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Batteries Are a Hot Topic for SPARRCI Researchers

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A view inside a battery.
No, this isn’t the latest image from Perseverance at Mars. This is what the inside of a battery looks like. Scanning Electronic Microscopy was used to image defects grown on the surface of a battery electrode. The image was captured as part of a NASA research activity called SPARRCI, which seeks to find ways to prevent batteries from overheating and catching fire.
NASA

If you have flown commercially in recent years, you may have noticed that certain items with large lithium-ion batteries can’t be checked. Instead, they must be in your carry-on and turned off.

Objects with these batteries, such as hoverboards or even cell phones, have been known to spontaneously combust, especially if they are physically damaged somehow. The resulting fire presents a danger to people in their vicinity.

So, if these batteries aren’t allowed on airplanes unsupervised, using them to propel the fully electric aircraft of the future may come with some challenges and questions about safety.

Exploring the feasibility of predicting and preventing battery fires before they happen is the idea behind a NASA research activity called SPARRCI, or “Sensor-based Prognostics to Avoid Runaway Reactions and Catastrophic Ignition.”

The big goal is to create a “smart” battery system that would self-monitor, learn about itself as it goes, and if needed say “hey, I’m developing a problem, shut me down” well before it endangers the safety of its aircraft.

“Batteries are a hot topic. Pun intended,” said Brianne DeMattia, lead researcher for SPARRCI at NASA’s Glenn Research Center in Cleveland.

One of the safety threats posed by batteries in electrically propelled aircraft is fire. These larger batteries, like those needed to power hoverboards and cars, have been known to catch fire because of an effect called “thermal runaway.”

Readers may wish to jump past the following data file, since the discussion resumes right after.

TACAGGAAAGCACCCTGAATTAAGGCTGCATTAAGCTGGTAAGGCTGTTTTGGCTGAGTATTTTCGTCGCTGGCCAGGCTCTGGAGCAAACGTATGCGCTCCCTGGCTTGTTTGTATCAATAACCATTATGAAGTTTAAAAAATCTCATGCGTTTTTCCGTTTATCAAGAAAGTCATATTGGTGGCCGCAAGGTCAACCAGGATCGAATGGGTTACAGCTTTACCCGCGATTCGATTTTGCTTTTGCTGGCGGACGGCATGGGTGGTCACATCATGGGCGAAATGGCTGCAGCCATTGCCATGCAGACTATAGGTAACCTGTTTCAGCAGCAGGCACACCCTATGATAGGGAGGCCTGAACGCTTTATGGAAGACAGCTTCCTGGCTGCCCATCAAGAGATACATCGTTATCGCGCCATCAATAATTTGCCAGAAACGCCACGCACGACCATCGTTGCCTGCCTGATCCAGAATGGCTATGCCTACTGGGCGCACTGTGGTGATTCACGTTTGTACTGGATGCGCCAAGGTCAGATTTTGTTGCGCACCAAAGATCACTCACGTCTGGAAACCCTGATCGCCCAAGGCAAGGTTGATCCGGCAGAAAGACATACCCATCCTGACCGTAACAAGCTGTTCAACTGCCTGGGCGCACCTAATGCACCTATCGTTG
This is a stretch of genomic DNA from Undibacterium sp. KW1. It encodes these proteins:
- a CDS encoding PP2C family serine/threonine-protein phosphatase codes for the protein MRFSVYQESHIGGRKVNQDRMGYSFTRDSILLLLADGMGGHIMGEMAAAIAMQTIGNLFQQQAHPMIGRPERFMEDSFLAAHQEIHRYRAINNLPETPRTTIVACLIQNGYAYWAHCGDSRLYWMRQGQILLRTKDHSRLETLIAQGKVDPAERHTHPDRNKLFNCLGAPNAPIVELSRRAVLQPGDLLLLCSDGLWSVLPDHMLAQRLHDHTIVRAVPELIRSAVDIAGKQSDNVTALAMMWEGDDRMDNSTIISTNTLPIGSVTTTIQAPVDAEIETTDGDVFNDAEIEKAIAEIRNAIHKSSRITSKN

Large batteries are basically many cells of small batteries packaged together. If one cell has a malfunction and starts to heat up in temperature, it causes the neighboring cell to do the same. Eventually, the whole battery overheats and could start a fire.

Battery sensors like the ones used by our phones and computers only measure the temperature outside the battery. SPARRCI is designing batteries with sensors inside them to identify the conditions that lead to thermal runaway, then alert the aircraft’s operator to the potential trouble.

The operator would then be able to correct the problem or replace the battery before the dangerous overheating ever occurs. This new, fine-tuned view of the inside of a battery could lead to safer and better performing energy storage – a new generation of batteries.

“With current batteries, we just try to contain fire so it doesn’t spread. But the best approach is to try and prevent the overheating and fire entirely. That’s what we’re trying to do with SPARRCI,” DeMattia said.

A view inside a battery showing a temperature sensor printed directly onto an interior component.
This look inside a battery shows a temperature sensor that has been printed directly onto an interior component soaked in electrolyte, the liquid medium used inside battery cells. Sensors like this might be used in the future to help warn the batter is about to overheat and catch fire. Preventing this hazard is the goal of a NASA research activity called SPARRCI.
NASA

Size Matters

Another research area of SPARRCI is battery size and power storage.